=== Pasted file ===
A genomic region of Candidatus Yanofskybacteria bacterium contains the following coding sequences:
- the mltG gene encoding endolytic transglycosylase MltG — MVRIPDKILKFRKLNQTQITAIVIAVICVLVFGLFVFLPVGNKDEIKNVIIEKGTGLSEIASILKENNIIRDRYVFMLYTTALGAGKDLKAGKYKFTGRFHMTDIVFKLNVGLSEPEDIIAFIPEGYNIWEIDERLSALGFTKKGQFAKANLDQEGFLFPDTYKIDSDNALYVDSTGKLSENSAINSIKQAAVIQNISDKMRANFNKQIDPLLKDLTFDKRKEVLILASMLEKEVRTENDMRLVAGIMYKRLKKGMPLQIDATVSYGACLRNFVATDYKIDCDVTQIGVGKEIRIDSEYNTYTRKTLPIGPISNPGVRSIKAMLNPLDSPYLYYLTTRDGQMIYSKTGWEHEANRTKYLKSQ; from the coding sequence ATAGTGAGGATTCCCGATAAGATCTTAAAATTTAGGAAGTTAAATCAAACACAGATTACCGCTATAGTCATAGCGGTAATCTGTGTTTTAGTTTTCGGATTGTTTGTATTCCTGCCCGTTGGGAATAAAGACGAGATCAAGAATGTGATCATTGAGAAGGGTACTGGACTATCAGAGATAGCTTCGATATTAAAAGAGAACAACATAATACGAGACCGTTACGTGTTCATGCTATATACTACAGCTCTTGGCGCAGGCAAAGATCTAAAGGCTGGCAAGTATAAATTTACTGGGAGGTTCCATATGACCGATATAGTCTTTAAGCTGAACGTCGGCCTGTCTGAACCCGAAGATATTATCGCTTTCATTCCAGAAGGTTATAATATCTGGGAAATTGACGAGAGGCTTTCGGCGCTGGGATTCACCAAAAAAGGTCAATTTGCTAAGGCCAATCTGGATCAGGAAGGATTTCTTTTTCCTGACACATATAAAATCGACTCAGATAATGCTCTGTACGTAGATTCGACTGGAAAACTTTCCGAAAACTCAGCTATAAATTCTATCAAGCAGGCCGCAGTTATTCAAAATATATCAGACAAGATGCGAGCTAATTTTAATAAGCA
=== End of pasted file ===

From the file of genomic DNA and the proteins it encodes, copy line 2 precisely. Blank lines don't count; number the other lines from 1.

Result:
- the mltG gene encoding endolytic transglycosylase MltG — MVRIPDKILKFRKLNQTQITAIVIAVICVLVFGLFVFLPVGNKDEIKNVIIEKGTGLSEIASILKENNIIRDRYVFMLYTTALGAGKDLKAGKYKFTGRFHMTDIVFKLNVGLSEPEDIIAFIPEGYNIWEIDERLSALGFTKKGQFAKANLDQEGFLFPDTYKIDSDNALYVDSTGKLSENSAINSIKQAAVIQNISDKMRANFNKQIDPLLKDLTFDKRKEVLILASMLEKEVRTENDMRLVAGIMYKRLKKGMPLQIDATVSYGACLRNFVATDYKIDCDVTQIGVGKEIRIDSEYNTYTRKTLPIGPISNPGVRSIKAMLNPLDSPYLYYLTTRDGQMIYSKTGWEHEANRTKYLKSQ; from the coding sequence ATAGTGAGGATTCCCGATAAGATCTTAAAATTTAGGAAGTTAAATCAAACACAGATTACCGCTATAGTCATAGCGGTAATCTGTGTTTTAGTTTTCGGATTGTTTGTATTCCTGCCCGTTGGGAATAAAGACGAGATCAAGAATGTGATCATTGAGAAGGGTACTGGACTATCAGAGATAGCTTCGATATTAAAAGAGAACAACATAATACGAGACCGTTACGTGTTCATGCTATATACTACAGCTCTTGGCGCAGGCAAAGATCTAAAGGCTGGCAAGTATAAATTTACTGGGAGGTTCCATATGACCGATATAGTCTTTAAGCTGAACGTCGGCCTGTCTGAACCCGAAGATATTATCGCTTTCATTCCAGAAGGTTATAATATCTGGGAAATTGACGAGAGGCTTTCGGCGCTGGGATTCACCAAAAAAGGTCAATTTGCTAAGGCCAATCTGGATCAGGAAGGATTTCTTTTTCCTGACACATATAAAATCGACTCAGATAATGCTCTGTACGTAGATTCGACTGGAAAACTTTCCGAAAACTCAGCTATAAATTCTATCAAGCAGGCCGCAGTTATTCAAAATATATCAGACAAGATGCGAGCTAATTTTAATAAGCA